Although an exhaustible number of microarray profiling studies of breast cancers have been published, few studies analyzing hereditary breast cancers exist. Small sample sizes are a common denominator of most of the early studies that have been published. High-quality RNA and DNA are a prerequisite for conducting microarray analysis, wherefore access to frozen tumor tissue is necessary. The small study numbers can be explained by the fact that hereditary breast cancers account for only a minor fraction of breast cancer cases and access to frozen tumor tissue is often limited. Recently, several studies on larger cohorts using newer generations of microarray platforms have been published. In the following, the early and the more recent studies will be discussed. Tables 1 and ​and22 represent overviews of the published transcriptome profiling studies and genomic profiling studies of hereditary breast cancers, respectively.

Table 1. Published microarray RNA profiling studies of hereditary breast cancers. Numbers refer to number of BRCA1, BRCA2, non-BRCA1/2, and sporadic breast cancers primary tumors analyzed. Studies with sample overlap are listed together

Hedenfalk et al (2001) 7 8 7 22 cDNA arrays (6,512 clones)   94
van’tVeer et al (2002) 18 2 78 98 Oligo-array (Rosetta) (24,479 probes)   96
Hedenfalk et al (2003) 16 16 cDNA arrays (6,512 clones)   98
Bane et al (2009) 7 6 13 UHN human 19K cDNA arrays (19,008 clones)   117
Waddell et al (2010) 19 20 25 75 Illumina Human-6 v. 2 BeadChips (46,000 probes)   105
Waddell et al (2010) 18 19 29 76 Illumina Whole Genome-DASL (24,000 trans.) 6 ATM V2424G 109
Jönsson et al (2010)
Jönsson et al (2012)
34 39 195 309 577 Operon Oligo-arrays (26,819 probes)   106,112
Fernández-Ramires et al (2009)
Fernández-Ramires et al (2011)
13 14 22 49 CNIO human cDNA Oncochip v2 (7,237 clones)   108,111
Dudaladava et al (2006)
Lisowska et al (2011)
12 1 8 14 35 Affymetrix HG U133 Plus 2.0 Chip (47,000 trans.)   189,97
Nagel et al (2011) 47 6 76 129 Affymetrix HG U133 Plus 2.0 Chip (47,000 trans.) 26 CHEK2 1100delC 110
Larsen et al (2013)
Larsen et al (2014)
33 22 70 128 253 Agilent SurePrint G3 (60,000 probes)   34,107

Table 2. Published array-CGH studies of hereditary breast cancers. Numbers refer to number of BRCA1, BRCA2, non-BRCA1/2, and sporadic breast cancers primary tumors analyzed. Studies with sample overlap are listed together

Hedenfalk et al (2003) 8 8 cDNA arrays (11,367 clones) 98
Jönsson et al (2005) 14 12 26 52 BAC array (5,000 clones) 113
Waddell et al (2010a) 11 9 14 34 Illumina CNV370 duo beadarrays (370,000 SNPs) 105
Jönsson et al (2010) 17 31 126 172 344 BAC array (32,000 clones) 112
Melchor et al (2007)
Melchor et al (2008)
19 24 31 19 93 BAC array (4,134 clones) 114
Joosse et al (2009)
Joosse et al (2012)
32 57 89 48 226 BAC/PAC array (3,500 clones) 115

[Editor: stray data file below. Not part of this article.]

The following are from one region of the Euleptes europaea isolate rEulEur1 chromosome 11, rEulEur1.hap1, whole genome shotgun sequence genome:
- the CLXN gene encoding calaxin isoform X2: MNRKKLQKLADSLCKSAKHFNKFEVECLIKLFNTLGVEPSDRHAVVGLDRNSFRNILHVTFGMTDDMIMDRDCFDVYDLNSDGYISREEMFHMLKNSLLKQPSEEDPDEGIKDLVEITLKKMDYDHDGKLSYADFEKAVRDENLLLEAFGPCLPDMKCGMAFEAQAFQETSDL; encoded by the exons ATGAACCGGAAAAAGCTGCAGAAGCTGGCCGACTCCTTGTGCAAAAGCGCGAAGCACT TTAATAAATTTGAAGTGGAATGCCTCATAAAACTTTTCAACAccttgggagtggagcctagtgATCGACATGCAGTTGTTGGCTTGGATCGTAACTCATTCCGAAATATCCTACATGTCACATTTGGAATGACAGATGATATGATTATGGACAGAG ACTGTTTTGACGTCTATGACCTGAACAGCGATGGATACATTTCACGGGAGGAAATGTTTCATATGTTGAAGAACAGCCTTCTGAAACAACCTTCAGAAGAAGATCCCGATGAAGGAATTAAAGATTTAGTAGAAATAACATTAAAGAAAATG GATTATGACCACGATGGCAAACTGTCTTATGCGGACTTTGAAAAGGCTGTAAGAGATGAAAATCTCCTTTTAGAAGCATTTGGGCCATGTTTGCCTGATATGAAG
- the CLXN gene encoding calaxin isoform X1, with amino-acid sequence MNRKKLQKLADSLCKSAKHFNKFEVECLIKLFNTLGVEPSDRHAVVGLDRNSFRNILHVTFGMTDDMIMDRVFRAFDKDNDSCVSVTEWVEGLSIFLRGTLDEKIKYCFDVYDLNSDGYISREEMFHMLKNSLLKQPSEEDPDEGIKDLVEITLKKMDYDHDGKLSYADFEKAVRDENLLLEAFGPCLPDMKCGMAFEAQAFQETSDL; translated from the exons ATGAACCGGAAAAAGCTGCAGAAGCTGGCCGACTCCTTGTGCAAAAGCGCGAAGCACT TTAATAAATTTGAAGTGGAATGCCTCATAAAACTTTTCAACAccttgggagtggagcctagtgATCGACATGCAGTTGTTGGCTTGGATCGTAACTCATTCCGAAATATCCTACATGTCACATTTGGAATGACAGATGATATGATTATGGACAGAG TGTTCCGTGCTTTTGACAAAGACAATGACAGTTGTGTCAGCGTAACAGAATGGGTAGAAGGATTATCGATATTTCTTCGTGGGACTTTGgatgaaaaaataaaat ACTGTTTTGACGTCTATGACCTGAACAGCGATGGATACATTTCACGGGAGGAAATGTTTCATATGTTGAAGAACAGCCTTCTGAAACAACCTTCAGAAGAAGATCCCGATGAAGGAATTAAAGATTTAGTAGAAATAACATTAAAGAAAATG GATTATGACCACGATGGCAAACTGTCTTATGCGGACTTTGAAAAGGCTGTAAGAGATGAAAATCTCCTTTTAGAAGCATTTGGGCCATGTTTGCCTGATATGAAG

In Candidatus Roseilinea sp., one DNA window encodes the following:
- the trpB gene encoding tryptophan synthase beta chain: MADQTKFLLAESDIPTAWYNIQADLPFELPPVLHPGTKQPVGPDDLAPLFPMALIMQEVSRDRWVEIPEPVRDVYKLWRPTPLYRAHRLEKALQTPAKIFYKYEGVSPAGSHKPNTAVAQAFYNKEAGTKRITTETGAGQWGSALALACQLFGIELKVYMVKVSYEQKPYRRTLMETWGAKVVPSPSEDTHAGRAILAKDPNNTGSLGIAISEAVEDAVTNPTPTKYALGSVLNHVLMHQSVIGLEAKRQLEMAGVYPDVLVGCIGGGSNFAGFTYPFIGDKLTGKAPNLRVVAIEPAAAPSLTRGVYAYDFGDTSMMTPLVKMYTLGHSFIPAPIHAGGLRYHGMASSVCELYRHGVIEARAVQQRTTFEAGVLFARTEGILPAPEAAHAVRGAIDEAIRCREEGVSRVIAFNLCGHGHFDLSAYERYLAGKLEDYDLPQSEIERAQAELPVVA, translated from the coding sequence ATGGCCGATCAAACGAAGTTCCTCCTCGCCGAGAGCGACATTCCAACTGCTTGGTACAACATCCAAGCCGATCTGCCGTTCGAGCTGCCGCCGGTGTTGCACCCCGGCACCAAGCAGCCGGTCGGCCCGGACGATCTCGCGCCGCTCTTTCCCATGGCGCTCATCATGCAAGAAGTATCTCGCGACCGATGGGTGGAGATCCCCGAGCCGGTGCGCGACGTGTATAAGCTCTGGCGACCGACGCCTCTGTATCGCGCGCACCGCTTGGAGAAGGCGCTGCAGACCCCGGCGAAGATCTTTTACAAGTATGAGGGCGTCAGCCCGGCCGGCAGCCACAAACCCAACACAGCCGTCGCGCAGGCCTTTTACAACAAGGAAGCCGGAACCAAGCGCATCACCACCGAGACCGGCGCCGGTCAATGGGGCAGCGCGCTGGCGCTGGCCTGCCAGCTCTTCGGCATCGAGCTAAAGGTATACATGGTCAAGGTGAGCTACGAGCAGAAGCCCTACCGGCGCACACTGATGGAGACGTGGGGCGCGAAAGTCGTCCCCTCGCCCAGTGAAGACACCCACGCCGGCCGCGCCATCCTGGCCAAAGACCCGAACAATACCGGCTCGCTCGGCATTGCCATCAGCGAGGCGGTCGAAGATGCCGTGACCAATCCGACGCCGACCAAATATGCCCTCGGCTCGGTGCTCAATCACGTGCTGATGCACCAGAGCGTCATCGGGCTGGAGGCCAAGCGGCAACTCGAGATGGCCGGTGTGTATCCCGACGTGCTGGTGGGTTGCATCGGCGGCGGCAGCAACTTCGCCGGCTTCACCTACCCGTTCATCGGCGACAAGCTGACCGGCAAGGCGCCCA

Gene-expression profiling of hereditary breast cancer

The early studies

The first microarray-based study of hereditary breast cancers was published by Hedenfalk et al in 2001.94 With an underlying hypothesis that germline BRCA1/2 mutations have a profound impact on the gene-expression pattern, they analyzed tumors from BRCA1 (n = 7) and BRCA2 (n = 8) mutation carriers and sporadic tumors (n = 7). The authors identified 51 genes whose variation in expression best differentiated the three groups of cancers. Two different classification schemes were used for classification of BRCA1 and BRCA2, one for separating BRCA1 tumors from non-BRCA1 tumors and another for separating BRCA2 from non-BRCA2 tumors. All seven BRCA1 tumors were correctly classified, while one non-BRCA1 tumor was misclassified as a BRCA1 tumor. Further investigations revealed hypermethylation of the BRCA1 promoter in the single misclassified tumors. Distinguishing BRCA2 tumors from non-BRCA2 tumors were less successful, predicting 5 out of 8 BRCA2 tumors correctly and 13 out of 14 tumors withoutBRCA2 mutations correctly. Furthermore, they identified 176 genes with distinct expression betweenBRCA1 and BRCA2 tumors with genes involved in DNA repair and apoptosis pathways to be higher expressed in BRCA1 relative to BRCA2 tumors. The study served as a proof-of-concept study; however, concerns have been raised because of the small sample size and a lack of appropriate matching according to clinical parameters such as ER-status, known to have profound impact on the gene-expression pattern.95 In later BRCA1 classification studies by van’tVeer et al and Lisowska et al, samples were matched according to ER-status prior to BRCA1 classification.96,97 Lisowska obtained only near-random classification while van’t Veer achieved high accuracy (95%) when classifying 17 ER- BRCA1 tumors and 21 ER-sporadic tumors. Based on absolute correlation coefficients they identified 100 optimal marker genes for use in a leave-out one cross validation (LOOCV) classification algorithm. Again, promoter hypermethylation was demonstrated in a sporadic tumor classified as BRCA1-like. The main concern has been that the genes used for classification were identified using all samples, including also the left-out ones, wherefore the classification performance may be biased because of possible information leakage. Notably, no gene overlap was seen between the gene signatures identified by van’tVeer et al and Hedenfalk et al.